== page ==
Readers, I know what I want for Christmas: this jacket!
I saw it in an independent men's clothing store (we still have those where I live) the other day, and decided I had to have it. Or something like it.
Of course, I am not going to have it by Christmas. And I'm going to have to make it myself. But that's OK -- I have a sewing blog to write!
I have no idea who manufactured the one in the window or how much it costs -- I'd guess many hundreds of dollars, given the store (Camouflage). I already have my pattern on the way (the one I mentioned yesterday, below).
As I've said in the past, men's outerwear is the sewing world's sorriest pattern category, and a classic jacket pattern (i.e, not a fleece anorak or oversized jean jacket) can be very hard to find. Even among vintage patterns, there isn't a lot to choose from. Here are a few others available yesterday on Etsy that also could have suited the bill (or could still suit yours) more or less, if the size had been right. I need a 36" chest, or a men's Small.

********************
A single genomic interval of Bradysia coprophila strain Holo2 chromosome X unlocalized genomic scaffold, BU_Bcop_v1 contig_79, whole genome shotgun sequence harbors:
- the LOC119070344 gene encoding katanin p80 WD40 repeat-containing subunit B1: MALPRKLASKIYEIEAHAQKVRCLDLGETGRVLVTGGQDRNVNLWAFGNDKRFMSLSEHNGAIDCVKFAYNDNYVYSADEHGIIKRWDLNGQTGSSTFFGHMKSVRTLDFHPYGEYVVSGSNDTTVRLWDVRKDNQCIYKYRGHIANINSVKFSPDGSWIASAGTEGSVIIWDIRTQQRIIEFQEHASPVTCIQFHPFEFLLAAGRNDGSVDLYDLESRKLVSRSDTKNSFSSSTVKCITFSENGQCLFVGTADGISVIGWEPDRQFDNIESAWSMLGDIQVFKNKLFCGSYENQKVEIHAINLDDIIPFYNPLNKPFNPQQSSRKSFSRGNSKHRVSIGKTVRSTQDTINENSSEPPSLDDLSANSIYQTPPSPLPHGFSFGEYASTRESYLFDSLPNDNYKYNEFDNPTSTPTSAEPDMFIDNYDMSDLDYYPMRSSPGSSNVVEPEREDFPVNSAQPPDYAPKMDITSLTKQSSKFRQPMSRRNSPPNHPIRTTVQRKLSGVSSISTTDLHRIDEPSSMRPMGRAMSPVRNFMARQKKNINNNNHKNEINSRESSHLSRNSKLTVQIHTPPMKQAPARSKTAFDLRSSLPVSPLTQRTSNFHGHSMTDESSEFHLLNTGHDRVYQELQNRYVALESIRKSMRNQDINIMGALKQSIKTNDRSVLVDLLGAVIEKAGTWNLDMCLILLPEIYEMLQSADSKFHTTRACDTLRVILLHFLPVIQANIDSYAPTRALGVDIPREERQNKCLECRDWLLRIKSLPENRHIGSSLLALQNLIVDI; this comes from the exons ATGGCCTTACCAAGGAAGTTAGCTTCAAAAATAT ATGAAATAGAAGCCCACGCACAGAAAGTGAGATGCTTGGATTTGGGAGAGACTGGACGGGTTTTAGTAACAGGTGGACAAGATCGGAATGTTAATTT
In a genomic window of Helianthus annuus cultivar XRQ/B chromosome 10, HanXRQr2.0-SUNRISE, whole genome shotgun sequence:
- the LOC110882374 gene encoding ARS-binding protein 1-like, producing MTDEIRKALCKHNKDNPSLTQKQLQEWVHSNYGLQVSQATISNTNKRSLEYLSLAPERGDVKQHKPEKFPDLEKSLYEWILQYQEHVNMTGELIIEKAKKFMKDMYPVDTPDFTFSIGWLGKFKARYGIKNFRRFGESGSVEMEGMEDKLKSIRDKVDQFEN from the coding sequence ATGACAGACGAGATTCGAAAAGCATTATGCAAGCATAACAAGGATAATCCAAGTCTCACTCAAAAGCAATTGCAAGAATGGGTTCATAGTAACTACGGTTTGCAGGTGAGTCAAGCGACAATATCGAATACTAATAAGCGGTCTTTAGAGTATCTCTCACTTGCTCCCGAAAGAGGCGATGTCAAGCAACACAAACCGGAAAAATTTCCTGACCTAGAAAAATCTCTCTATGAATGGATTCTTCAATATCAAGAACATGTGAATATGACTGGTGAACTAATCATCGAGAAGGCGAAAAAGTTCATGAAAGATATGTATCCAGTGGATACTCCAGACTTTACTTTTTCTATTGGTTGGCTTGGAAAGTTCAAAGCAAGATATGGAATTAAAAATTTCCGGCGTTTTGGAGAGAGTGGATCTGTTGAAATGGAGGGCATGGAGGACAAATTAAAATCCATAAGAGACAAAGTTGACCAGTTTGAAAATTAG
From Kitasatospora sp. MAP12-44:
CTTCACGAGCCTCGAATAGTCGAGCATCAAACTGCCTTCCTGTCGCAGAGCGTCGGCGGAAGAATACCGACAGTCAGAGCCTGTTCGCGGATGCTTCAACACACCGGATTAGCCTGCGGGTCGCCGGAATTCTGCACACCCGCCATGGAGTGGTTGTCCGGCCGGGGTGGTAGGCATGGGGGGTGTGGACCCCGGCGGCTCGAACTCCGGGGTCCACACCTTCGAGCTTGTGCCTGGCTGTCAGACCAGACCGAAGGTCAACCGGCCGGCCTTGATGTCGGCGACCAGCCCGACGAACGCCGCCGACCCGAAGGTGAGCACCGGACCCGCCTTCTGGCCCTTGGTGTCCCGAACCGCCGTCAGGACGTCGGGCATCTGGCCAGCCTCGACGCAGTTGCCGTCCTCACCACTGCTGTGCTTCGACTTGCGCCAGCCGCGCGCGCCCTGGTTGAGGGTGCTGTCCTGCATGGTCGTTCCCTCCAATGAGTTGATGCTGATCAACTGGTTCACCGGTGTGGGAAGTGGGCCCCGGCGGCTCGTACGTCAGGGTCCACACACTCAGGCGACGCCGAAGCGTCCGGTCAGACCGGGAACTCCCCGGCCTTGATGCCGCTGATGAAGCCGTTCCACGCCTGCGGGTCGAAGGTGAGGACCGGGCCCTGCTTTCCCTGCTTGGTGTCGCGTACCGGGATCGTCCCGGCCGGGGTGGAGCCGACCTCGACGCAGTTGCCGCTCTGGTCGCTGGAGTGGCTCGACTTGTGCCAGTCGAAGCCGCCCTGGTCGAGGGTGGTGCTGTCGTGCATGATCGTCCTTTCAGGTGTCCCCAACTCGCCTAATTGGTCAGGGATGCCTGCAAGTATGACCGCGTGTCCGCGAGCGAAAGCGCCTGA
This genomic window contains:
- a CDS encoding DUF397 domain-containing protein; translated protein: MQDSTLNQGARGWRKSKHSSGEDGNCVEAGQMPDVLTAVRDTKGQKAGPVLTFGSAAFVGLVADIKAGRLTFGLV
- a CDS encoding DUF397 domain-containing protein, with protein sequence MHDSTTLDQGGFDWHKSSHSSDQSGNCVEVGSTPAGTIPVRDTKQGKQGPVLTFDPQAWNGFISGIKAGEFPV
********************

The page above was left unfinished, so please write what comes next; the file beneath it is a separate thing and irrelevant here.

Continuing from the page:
What I like about my pattern is that you get a choice of either raglan or regular sleeves, different pocket details and collar versions (in case you want to knock off that Eighties classic, the Members Only jacket).
As you can see, there's nothing particularly complex about the jacket I covet; I'd call it a bomber jacket. If I have some time this weekend, perhaps I'll go to the store and take a closer look. I love the fur collar in particular -- shearling perhaps?
I do enjoy project planning since it doesn't take much work or cost anything. And maybe when the pattern arrives I can muslin it using my cotton velveteen -- which still leaves plenty of fabric over for all the other projects you seem to want me to make with it.
Readers, have you ever sewn a bomber-style jacket for yourself or someone you love? If so, which pattern did you use?
I've never added knit cuffs or waistband to a jacket but I'm curious to know where I'd find those in the Garment District. I have seen some knit waistbands at Daytona Trim, but they're pretty flimsy looking and better suited to track jackets. Any ideas? (I guess you just stitch it on, right?)
I'm a native New Yorker and sewing fanatic! I started sewing in 2009 and today make all my own clothes using vintage sewing machines and vintage patterns, in addition to sewing for private clients. Welcome to the warm and whimsical world of Male Pattern Boldness, where the conversation is sewing, style, fashion, fabric, and more!